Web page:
Flowers are borne in one-to-several-flowered cymes in the leaf axils. They are upright and funnel-shaped, consisting of five fused petals, often with notches along the edges at the juncture between adjacent petals. Flower color varies from pale pink to lavender to reddish purple (very rarely white), typically with a darker rose-purple throat radiating as bands up the midline of each petal, which serves as a nectar guide for pollinating insects. Corollas usually measure about 1.5 to 2.5 inches long and wide, and are borne on pedicels 1 to 2 inches long. The sepals are leathery, hairless, and unequal—the outer two shorter and ovate to elliptic and the inner three longer, almost circular in shape, with a rounded apex ended in a very small abrupt point (mucro).

Figure 5. 

Flowers are borne in single- to few-flowered cymes at the leaf axils.


Stephen H. Brown, UF/IFAS

[Click thumbnail to enlarge.]

Figure 6. 

Flowers are upright, funnel-shaped, pink to lavender to reddish purple.


Stephen H. Brown, UF/IFAS

[Click thumbnail to enlarge.]

Figure 7. 

Five rose-purple markings radiate from the throats up the center of each of the fused petals.


Stephen H. Brown, UF/IFAS

[Click thumbnail to enlarge.]


The fruit are ovoid to flattened-globose, dehiscent capsules, usually measuring 0.5 to 0.75 inches long and wide. Capsules are borne on elongated pedicels with a persistent calyx. They are green and smooth when immature splitting into four valves at maturity. Opened capsules are leathery, brown on the exterior, and beige on the inside, becoming more brittle and gray with age. Each valve holds a single seed, which is rounded to trigonous (three-sided), covered with dense, velvety hairs, and 0.25 to 0.35 inches long. The seeds, sometimes referred to as seabeans or drift seeds, are adapted for dispersal on ocean currents and are sometimes collected after washing up on beaches.

Figure 8. 

Immature fruit are green, turning brown and splitting into four valves at maturity.


Stephen H. Brown, UF/IFAS

[Click thumbnail to enlarge.]

Figure 9. 

Capsules borne on elongated pedicels with persistent sepals. A close look shows seeds in the capsules.


Stephen H. Brown, UF/IFAS

[Click thumbnail to enlarge.]

Figure 10. 

The seeds are small, rounded to three-angled, and covered with fine, brown hairs.


Stephen H. Brown, UF/IFAS

[Click thumbnail to enlarge.]


Railroad vine is propagated by stem cuttings, seed, and tissue culture. Cuttings are generally faster and easier, and they have a higher transplant survival rate than plants produced from seed. Cuttings should be planted directly into a well-drained substrate with at least one node buried. Cuttings usually root within 7 to 10 days when grown under mist. To avoid rotting, cuttings should be removed from the mist to harden off as soon as they are rooted and may be transplanted to individual pots when roots are sufficiently developed. Gardeners can place cuttings to root in pots or directly into the ground and hand-water them until roots are well-developed. Seeds must be abraded or scarified before they will germinate. In the wild in Florida, seeds germinate much of the year except in winter.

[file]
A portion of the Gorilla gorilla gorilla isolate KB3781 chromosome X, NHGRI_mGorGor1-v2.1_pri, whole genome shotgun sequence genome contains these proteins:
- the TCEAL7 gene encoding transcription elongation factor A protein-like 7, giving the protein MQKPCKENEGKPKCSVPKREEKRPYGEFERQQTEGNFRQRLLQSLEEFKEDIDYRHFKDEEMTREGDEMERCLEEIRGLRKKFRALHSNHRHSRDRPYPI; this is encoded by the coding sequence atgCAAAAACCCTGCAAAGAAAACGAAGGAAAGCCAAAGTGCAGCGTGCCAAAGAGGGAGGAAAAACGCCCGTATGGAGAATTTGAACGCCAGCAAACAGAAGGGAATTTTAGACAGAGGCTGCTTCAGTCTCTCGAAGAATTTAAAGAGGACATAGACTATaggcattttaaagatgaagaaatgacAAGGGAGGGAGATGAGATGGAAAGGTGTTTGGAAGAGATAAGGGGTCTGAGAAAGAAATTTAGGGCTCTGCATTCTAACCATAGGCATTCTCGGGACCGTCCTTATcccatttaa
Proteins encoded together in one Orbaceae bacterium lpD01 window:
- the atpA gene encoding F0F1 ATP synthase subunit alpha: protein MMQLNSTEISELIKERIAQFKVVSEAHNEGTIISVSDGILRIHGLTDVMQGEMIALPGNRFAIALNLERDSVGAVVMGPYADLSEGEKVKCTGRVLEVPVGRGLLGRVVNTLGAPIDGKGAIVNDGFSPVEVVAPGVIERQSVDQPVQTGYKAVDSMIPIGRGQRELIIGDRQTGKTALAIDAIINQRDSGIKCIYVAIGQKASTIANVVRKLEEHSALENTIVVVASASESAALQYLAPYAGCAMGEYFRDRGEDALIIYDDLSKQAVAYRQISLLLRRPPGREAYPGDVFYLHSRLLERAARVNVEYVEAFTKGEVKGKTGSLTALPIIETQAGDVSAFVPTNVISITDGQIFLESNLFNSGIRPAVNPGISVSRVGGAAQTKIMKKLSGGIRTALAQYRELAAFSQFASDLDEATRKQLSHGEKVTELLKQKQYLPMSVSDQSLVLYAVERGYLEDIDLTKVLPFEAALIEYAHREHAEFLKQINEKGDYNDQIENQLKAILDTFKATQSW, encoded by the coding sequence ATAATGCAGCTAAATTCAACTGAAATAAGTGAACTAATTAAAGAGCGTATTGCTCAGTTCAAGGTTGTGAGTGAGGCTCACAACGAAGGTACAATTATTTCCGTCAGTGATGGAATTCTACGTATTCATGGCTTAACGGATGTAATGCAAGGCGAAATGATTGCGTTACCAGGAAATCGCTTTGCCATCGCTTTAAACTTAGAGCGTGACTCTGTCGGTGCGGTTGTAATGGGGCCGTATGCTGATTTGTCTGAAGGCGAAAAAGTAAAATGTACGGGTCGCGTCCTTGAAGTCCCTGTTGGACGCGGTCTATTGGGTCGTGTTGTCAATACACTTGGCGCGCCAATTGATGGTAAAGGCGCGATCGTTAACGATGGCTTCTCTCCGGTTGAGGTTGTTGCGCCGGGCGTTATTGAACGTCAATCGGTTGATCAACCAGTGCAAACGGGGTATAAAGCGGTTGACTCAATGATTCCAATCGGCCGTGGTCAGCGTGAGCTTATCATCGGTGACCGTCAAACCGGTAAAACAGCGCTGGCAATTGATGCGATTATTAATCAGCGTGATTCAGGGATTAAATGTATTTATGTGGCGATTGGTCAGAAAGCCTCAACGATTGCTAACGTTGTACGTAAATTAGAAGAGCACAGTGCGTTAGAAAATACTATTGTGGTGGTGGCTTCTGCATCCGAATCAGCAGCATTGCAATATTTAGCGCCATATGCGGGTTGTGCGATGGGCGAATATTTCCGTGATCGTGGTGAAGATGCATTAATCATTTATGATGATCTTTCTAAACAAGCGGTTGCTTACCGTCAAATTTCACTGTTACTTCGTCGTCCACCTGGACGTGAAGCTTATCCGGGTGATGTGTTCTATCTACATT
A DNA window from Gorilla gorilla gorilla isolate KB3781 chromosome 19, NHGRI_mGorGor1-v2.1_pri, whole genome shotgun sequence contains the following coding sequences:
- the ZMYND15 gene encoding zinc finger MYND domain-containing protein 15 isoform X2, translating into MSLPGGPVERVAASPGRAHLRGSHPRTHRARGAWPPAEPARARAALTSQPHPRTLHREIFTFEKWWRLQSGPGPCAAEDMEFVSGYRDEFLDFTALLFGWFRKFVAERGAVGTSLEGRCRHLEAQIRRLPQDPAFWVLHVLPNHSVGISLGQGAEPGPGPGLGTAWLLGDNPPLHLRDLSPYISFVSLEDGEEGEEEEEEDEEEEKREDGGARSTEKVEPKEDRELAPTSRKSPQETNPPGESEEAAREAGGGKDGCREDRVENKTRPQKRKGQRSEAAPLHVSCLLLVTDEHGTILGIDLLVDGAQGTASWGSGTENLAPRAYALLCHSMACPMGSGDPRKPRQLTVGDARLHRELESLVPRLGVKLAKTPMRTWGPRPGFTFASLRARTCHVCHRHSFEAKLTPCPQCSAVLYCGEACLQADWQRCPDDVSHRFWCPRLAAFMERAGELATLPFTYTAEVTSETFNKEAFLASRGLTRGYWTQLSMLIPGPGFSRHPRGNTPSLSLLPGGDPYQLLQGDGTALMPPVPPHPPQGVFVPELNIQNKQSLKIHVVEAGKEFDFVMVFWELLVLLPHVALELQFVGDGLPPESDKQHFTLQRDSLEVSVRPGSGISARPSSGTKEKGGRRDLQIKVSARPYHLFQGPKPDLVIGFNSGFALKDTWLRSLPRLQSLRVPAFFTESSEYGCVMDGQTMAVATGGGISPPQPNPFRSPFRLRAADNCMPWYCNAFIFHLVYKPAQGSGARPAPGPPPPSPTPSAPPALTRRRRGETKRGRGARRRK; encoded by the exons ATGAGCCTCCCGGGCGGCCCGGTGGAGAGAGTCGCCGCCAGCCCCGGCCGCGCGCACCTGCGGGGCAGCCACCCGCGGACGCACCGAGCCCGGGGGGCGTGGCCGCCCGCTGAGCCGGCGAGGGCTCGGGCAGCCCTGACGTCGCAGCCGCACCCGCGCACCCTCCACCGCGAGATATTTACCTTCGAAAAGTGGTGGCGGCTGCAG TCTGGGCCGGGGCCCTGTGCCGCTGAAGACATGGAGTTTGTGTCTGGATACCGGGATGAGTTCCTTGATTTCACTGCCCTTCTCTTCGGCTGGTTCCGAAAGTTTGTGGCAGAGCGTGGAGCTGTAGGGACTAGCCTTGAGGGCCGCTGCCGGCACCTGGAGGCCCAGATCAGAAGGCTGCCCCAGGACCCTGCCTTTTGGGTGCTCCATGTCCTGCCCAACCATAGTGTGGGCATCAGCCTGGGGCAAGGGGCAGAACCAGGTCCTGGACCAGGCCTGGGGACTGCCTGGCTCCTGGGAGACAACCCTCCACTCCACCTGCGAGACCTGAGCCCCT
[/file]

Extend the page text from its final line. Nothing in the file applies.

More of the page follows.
Uses, Planting, and Maintenance Guidelines

Being native to dunes and beaches, railroad vine can tolerate intense heat, full sun, and poor soils, but it requires excellent drainage. It is used to stabilize beaches and dunes but may also be cultivated as an inland groundcover.

In south Florida, plant cuttings from March through October to form a groundcover on beaches, dunes, and landscapes. Railroad vine may be used on slopes up to 20°, and on steeper slopes if stable. Space small plants 2 to 3 feet apart, and 3 to 5 feet apart for larger plants. Plant with the top of the root ball slightly below the soil’s surface. Irrigate at the time of planting and for several weeks thereafter unless there is regular rainfall. Providing regular water and controlling weeds will speed establishment of new plantings. For faster and denser coverage, redirect errant stems back into the growing area. Dense coverage is possible in two to three years on moist well-drained soil.

If inundated with salt water even for a short time, the aboveground portion will die back but typically regrow from the roots. However, long periods of saltwater inundation may kill the entire plant. Strong offshore wind may temporarily damage plants on beaches and dunes, causing scorched leaves and stems.

Ornamental groundcover plantings of railroad vine generally do not last for more than eight years. Insects, diseases, and improper management may hasten their decline. In the worst of landscape conditions, railroad vine longevity may not exceed a year. For best growth as a groundcover, the soil must be free-draining and irrigation kept to a minimum once the plants are established. Provide plenty of space and avoid interplanting with other small, low-growing species. Otherwise, fast-growing railroad vine is likely to overgrow smaller plants and require frequent pruning to keep it in bounds. In the landscape, railroad vine can tolerate occasional pruning, which encourages more branching. It does not tolerate shade and is easily out-competed by large plants that exclude light. In the drier winter and spring months, the plants may appear scraggly, but they will quickly recover at the start of the rainy season.

Figure 11. 

Railroad vine used as a beach stabilizer.


Stephen H. Brown, UF/IFAS

[Click thumbnail to enlarge.]

Figure 12. 

Railroad vine as a landscape groundcover.


Stephen H. Brown, UF/IFAS

[Click thumbnail to enlarge.]

Insect, Slug, and Disease Problems

Sweet Potato Beetle